Archive for July, 2013

From the Eyes of a Tiger: A Clemson Fan’s Perspective

Note:  Variety is the spice of life.  We all need a small bit of diversity in our lives, and we at TGT have diversity with our friends.  We have the token ACC football fan in our circle of close friends, and he happens to be an alumn from Clemson and resides in the Palmetto State.  We reached out to our friend, who will go by “Rub Howard’s Rock”, some time ago to write a guest post previewing the upcoming UGA-Clemson game from a Clemson fan’s perspective.  The following are his unedited comments. 

From the Eyes of a Tiger

By: Rub Howard’s Rock

With the season opener quickly approaching I have been asked to provide an assessment on Clemson’s football team from a Tiger fan’s perspective. The offseason arrests have been relatively quiet and it looks like Mark Richt’s requirement of incoming freshman to take a concealed weapons permit course and Dabo’s requirement for players to stay in their apartment when partying have paid off. Injuries on the other hand have taken their toll. Georgia took some hits in the secondary, and Clemson’s spring game had players dropping like flies.

Here is my take on Clemson.

Clemson’s Offense:

We have a solid group of returning starters. Tajh Boyd is back at quarterback, 4 of the five starting offensive lineman are back, and 3 of the 4 primary wide receivers are back. Most importantly, the offensive coordinator, Chad Morris, is back. Tajh still has some room for improvement. He needs to cut down on interceptions and improve in avoiding pressure. This plagued him in the South Carolina game last year, but he showed signs of improvement in the LSU game. It’s funny that the Chic-fil-A Bowl was the only game all year that the announcers didn’t mention Tajh Boyd lost 25 pounds in the off season from cutting down on Chic-fil-A sandwiches.

While the majority of the offensive line returns, there is some confusion on who will start and where. This will need to be hashed out in the next few weeks. Nuk Hopkins will be hard to replace from the wide receiver core. Sammy Watkins will move to the boundary receiver to create one-on-one match ups, but Clemson needs another receiver to step up to prevent extra help from the safety spot. Clemson’s run game has been modest, but regardless we have to replace Ellington this year. Current indications are that this will be done by a committee of backs.

Clemson’s offense has put up points like a high school basketball team the past couple of years, but this will be a tough task against an SEC defense. Yes, an ACC fan can admit that most of the SEC is tougher competition. I think a key to the opening game for Clemson will be tight end play and the offensive line’s ability to protect. It looks like we might start a true freshman in Jordan Leggett at tight end, who put on a show this spring. He will likely get the start due to Brandon Ford graduating and Sam Cooper being injured.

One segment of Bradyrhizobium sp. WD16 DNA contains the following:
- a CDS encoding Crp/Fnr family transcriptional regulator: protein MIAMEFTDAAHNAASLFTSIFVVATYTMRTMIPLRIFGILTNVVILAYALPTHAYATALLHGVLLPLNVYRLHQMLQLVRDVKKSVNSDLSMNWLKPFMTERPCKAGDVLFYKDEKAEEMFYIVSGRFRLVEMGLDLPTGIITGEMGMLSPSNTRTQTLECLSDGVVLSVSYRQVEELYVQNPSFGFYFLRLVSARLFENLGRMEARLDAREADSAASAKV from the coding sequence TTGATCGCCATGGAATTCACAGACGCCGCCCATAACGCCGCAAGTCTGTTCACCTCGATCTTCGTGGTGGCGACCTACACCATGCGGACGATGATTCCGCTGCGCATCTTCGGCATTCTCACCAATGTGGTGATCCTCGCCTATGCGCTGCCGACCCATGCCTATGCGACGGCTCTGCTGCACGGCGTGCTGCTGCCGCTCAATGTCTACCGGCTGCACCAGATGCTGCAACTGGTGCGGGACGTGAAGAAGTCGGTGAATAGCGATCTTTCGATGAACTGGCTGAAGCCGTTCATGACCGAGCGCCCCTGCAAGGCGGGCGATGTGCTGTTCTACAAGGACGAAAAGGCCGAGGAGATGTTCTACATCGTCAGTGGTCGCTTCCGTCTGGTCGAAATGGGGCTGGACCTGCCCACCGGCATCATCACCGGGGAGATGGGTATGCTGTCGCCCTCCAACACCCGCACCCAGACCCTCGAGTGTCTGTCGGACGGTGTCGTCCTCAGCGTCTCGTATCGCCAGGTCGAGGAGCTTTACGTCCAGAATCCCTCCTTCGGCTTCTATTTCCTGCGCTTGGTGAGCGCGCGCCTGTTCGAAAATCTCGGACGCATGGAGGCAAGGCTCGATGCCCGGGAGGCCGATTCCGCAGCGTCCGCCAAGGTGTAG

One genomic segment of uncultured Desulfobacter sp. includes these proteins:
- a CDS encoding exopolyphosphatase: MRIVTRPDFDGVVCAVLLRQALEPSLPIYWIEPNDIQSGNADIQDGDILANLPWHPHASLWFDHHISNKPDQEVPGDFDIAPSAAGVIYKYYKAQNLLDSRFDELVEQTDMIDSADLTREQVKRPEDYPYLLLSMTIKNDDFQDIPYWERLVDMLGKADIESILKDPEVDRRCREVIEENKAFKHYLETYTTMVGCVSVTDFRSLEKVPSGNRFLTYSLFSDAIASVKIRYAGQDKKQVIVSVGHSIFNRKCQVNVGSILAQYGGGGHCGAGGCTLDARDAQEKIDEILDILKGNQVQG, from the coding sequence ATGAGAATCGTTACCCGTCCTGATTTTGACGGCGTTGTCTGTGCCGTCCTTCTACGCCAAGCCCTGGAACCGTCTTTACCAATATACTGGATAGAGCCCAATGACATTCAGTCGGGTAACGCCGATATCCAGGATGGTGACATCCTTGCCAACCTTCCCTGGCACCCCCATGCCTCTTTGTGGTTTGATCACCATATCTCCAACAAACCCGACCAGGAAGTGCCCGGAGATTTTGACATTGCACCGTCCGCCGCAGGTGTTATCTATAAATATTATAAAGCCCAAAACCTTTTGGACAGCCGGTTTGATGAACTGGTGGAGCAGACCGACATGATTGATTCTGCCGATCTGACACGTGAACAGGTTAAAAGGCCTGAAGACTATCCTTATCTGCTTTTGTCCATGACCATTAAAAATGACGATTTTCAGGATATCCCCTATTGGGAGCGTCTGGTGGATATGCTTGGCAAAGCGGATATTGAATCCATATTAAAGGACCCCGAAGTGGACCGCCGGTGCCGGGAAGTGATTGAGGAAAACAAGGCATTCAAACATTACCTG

Clemson’s Defense:

What defense? I know, right. Under Kevin Steele Clemson’s defense was constantly confused. Brent Venables has tried to simplify things and there was a little improvement last year. Clemson’s offense can affect the play of its defense. When you run a fast paced offense, you run the risk of not giving your defense a break if you have a couple of three and outs in a row. Regardless, Clemson has trouble putting pressure on the quarterback without blitzing. This obviously makes an already weak secondary even weaker. Our secondary already thinks offside rules from soccer applies, and often just lets receivers run past them. On the plus side, Clemson picked up Gary Peters last year, who saw significant playing time, and has freshman MacKensie Alexander coming in this year. Improvements on the defensive side are expected to continue this year, but it will be a tough task with Aaron Murray slinging the ball around and two stud running backs coming at them.


I think this game will be more like 2002 than 2003. I have to go with my Tigers 30-27 in a nail biter.

Well, That Is Odd

As I was looking at the Twitter last night, I saw that a UGA basketball player injured his ACL due to a bomb explosion while doing some required military service back home in Switzerland.

I find this odd, but I am not sure what is more bizarre:

1) That a basketball player has an injured ACL due to bomb going off (something you don’t see everyday).


2) That Switzerland has a military.


Grantham’s most critical season?

Without question, a lot of the credit for getting the Georgia football program out of the muddy, defensive sludge it was in belongs to Todd Grantham.